Even then though my biggest gripe with this film is that it’s so…damn…slow. A lot of my investment came from the unknown and my patience to wait and see where it was all headed, but it takes SO long to get there that I can see this movie testing the patience of many viewers. At 111 minutes, or just under two hours, “Color Out of Space” felt like a full 2.5-hour experience. If it wasn’t for my innate curiosity of where everything was headed and the beautifully strange and disturbing imagery and literal character transformations this would have been a true chore to sit through. It’s the kind of movie that doesn’t really care for your willingness to self-invest, either you’re along for the ride or your getting off early and the movie, or Stanley, doesn’t care. In some ways that’s okay as it shows Stanley’s uncompromising dedication to his craft and the picture he wanted to paint, but other films have managed to take similar approaches and still be a fun movie for any viewer to behold. In recent years the aforementioned “Annihilation” and “Mandy” as well as films like “The Dead Don’t Die” and “The Lighthouse” were all slow burns in their own right that offered enough to satisfy those who wanted to dig deep into their theming while those just looking for engaging cinematic escapism could sit back and embrace the fun as well. “Color Out of Space” is so uncompromising that it shuns those who don’t want to embrace its weirdness, which is something I usually respect. Unlike past movies of this caliber “Color Out of Space” wears its pretentiousness on its sleeve opposed to other arthouse sci-fi or horror movies that managed to be uncompromising without an an innate sense of pretentiousness. Their respect was earned whereas with “Color Out of Space” it feels demanded and that can be extremely annoying to both the general viewer and those with a respect for artistic quality.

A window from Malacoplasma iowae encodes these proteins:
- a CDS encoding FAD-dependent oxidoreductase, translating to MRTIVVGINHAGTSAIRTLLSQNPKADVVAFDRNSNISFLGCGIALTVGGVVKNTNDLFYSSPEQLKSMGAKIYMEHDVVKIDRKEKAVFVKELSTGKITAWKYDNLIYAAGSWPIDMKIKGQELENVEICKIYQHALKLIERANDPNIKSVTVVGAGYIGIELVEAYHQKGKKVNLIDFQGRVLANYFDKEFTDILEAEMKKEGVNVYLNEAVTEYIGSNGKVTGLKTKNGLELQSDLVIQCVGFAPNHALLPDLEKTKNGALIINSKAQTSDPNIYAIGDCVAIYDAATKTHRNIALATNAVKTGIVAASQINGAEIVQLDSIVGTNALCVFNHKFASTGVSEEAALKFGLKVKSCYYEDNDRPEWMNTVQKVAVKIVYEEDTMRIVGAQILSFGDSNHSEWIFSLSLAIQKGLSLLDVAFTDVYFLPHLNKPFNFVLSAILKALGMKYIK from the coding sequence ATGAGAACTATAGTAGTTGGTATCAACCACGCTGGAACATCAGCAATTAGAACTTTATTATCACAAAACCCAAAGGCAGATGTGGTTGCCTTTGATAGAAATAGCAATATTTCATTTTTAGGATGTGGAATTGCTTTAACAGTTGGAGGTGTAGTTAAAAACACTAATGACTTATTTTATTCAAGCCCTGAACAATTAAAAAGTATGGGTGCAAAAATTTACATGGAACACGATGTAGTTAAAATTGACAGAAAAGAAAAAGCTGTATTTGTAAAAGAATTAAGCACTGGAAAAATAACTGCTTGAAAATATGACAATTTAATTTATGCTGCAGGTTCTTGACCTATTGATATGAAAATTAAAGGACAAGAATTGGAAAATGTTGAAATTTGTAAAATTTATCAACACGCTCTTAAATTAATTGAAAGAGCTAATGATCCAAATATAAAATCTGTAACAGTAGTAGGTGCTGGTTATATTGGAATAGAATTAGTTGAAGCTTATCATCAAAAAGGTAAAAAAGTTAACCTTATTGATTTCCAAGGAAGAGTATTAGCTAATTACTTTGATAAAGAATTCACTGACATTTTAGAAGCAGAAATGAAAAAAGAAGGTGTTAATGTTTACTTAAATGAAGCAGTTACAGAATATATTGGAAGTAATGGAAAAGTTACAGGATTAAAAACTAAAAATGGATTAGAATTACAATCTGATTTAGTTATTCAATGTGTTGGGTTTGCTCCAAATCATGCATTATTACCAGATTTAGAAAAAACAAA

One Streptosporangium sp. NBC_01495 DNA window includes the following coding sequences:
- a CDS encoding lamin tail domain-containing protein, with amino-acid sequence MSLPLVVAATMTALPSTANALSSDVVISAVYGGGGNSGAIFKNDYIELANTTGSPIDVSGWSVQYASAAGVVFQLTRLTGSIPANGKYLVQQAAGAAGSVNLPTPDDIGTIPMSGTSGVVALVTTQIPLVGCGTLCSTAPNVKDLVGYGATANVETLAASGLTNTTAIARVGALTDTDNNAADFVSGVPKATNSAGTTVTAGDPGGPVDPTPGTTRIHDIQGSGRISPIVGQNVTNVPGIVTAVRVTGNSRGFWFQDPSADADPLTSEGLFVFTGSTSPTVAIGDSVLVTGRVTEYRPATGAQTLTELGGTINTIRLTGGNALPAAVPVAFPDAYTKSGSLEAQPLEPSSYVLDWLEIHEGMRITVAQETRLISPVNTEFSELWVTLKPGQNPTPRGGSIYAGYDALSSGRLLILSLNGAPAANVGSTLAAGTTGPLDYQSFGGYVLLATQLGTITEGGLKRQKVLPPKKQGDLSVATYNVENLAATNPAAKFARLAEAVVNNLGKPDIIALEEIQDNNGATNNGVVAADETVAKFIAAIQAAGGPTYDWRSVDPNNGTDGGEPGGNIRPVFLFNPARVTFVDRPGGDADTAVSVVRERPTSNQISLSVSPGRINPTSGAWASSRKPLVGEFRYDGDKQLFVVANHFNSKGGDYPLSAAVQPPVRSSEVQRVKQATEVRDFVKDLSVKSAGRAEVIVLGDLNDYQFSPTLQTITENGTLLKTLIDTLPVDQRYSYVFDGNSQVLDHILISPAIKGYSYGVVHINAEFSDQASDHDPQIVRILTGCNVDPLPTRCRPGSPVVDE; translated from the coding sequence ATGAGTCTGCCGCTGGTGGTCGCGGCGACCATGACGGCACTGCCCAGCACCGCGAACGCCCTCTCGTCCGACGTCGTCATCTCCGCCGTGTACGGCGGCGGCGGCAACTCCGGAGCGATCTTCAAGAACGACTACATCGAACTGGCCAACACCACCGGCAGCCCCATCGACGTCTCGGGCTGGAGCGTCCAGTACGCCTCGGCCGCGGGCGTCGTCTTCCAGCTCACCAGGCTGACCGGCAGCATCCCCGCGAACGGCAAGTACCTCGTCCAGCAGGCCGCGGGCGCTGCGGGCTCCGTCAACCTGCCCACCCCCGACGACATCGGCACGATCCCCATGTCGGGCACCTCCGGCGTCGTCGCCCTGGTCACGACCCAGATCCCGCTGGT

Needless to say at this point, but “Color Out of Space” is not for everyone. However, if you have the patience it’s definitely a unique experience. Packed with some fun B-movie charm, performances that are decently engaging and enough strangeness to leave you thinking about what you just say well beyond the credits, this does kind of feel like something that H.P. Lovecraft would have at least respected. Richard Stanley obviously went into this with certain goals in mind and a vision he refused to compromise. While those with little patience for slow burns or an aversion to body horror might not enjoy “Color Out of Space” those with an eye for arthouse horror or artistic science fiction should find enough to appreciate even if other movies have managed to find a more solid balance between being entertaining and intriguing. Overall “Color Out of Space” was certainly, well, something else and even now after watching it a few times I can’t really summarize it all in a review. What I can do though is call it a solid passion project that might not hit all the right marks but has me intrigued as to what else this supposed soon-to-be-trilogy of Lovecraftian features has to offer.